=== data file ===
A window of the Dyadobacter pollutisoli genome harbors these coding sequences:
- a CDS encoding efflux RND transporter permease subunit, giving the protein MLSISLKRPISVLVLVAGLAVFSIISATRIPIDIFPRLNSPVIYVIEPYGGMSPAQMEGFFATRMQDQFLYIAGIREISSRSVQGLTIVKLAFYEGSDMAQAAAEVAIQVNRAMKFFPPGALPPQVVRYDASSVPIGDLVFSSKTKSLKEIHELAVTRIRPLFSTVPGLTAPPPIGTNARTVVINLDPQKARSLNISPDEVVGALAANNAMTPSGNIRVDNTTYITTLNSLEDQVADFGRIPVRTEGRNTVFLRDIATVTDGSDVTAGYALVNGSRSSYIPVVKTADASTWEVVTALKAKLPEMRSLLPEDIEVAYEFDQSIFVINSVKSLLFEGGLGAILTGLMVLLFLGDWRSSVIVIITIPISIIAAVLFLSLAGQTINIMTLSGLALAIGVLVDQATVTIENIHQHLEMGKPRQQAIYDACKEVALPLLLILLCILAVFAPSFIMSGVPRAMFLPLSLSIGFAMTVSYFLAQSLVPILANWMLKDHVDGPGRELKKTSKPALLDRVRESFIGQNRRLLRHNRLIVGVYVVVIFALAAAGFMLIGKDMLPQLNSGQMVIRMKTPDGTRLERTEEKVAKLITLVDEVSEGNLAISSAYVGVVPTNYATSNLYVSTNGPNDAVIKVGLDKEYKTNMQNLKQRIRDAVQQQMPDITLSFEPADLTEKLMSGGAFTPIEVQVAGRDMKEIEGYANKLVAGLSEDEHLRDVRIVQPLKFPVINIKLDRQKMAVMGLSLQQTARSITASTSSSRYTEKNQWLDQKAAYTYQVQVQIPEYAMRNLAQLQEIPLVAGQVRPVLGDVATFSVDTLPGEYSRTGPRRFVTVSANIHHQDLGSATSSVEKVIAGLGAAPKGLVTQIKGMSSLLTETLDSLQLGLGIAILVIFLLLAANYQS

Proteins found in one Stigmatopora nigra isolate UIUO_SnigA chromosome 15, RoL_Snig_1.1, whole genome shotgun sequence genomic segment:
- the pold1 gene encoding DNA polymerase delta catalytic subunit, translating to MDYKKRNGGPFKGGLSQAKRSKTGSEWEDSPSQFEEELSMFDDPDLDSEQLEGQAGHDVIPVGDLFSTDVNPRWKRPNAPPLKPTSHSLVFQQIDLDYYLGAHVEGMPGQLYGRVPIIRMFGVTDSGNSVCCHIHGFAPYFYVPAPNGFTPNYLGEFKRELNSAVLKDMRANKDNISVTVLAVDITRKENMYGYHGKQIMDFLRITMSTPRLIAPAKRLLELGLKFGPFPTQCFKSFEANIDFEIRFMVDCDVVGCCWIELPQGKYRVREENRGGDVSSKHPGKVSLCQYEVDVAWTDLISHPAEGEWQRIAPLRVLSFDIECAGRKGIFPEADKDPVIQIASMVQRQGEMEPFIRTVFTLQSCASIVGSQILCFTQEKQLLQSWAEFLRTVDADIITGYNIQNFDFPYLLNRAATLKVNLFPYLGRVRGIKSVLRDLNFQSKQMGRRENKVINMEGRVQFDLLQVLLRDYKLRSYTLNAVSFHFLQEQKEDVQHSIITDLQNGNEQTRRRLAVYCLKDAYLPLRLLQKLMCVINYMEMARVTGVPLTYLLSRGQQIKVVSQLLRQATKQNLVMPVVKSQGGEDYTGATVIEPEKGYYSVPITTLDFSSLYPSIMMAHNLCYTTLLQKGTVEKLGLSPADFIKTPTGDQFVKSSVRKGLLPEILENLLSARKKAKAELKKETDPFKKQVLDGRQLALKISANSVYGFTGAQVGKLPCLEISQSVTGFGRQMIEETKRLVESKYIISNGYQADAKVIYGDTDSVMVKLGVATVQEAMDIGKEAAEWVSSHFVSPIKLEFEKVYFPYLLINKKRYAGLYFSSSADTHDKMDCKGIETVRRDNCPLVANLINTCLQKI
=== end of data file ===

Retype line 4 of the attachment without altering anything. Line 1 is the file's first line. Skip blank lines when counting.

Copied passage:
- the pold1 gene encoding DNA polymerase delta catalytic subunit, translating to MDYKKRNGGPFKGGLSQAKRSKTGSEWEDSPSQFEEELSMFDDPDLDSEQLEGQAGHDVIPVGDLFSTDVNPRWKRPNAPPLKPTSHSLVFQQIDLDYYLGAHVEGMPGQLYGRVPIIRMFGVTDSGNSVCCHIHGFAPYFYVPAPNGFTPNYLGEFKRELNSAVLKDMRANKDNISVTVLAVDITRKENMYGYHGKQIMDFLRITMSTPRLIAPAKRLLELGLKFGPFPTQCFKSFEANIDFEIRFMVDCDVVGCCWIELPQGKYRVREENRGGDVSSKHPGKVSLCQYEVDVAWTDLISHPAEGEWQRIAPLRVLSFDIECAGRKGIFPEADKDPVIQIASMVQRQGEMEPFIRTVFTLQSCASIVGSQILCFTQEKQLLQSWAEFLRTVDADIITGYNIQNFDFPYLLNRAATLKVNLFPYLGRVRGIKSVLRDLNFQSKQMGRRENKVINMEGRVQFDLLQVLLRDYKLRSYTLNAVSFHFLQEQKEDVQHSIITDLQNGNEQTRRRLAVYCLKDAYLPLRLLQKLMCVINYMEMARVTGVPLTYLLSRGQQIKVVSQLLRQATKQNLVMPVVKSQGGEDYTGATVIEPEKGYYSVPITTLDFSSLYPSIMMAHNLCYTTLLQKGTVEKLGLSPADFIKTPTGDQFVKSSVRKGLLPEILENLLSARKKAKAELKKETDPFKKQVLDGRQLALKISANSVYGFTGAQVGKLPCLEISQSVTGFGRQMIEETKRLVESKYIISNGYQADAKVIYGDTDSVMVKLGVATVQEAMDIGKEAAEWVSSHFVSPIKLEFEKVYFPYLLINKKRYAGLYFSSSADTHDKMDCKGIETVRRDNCPLVANLINTCLQKI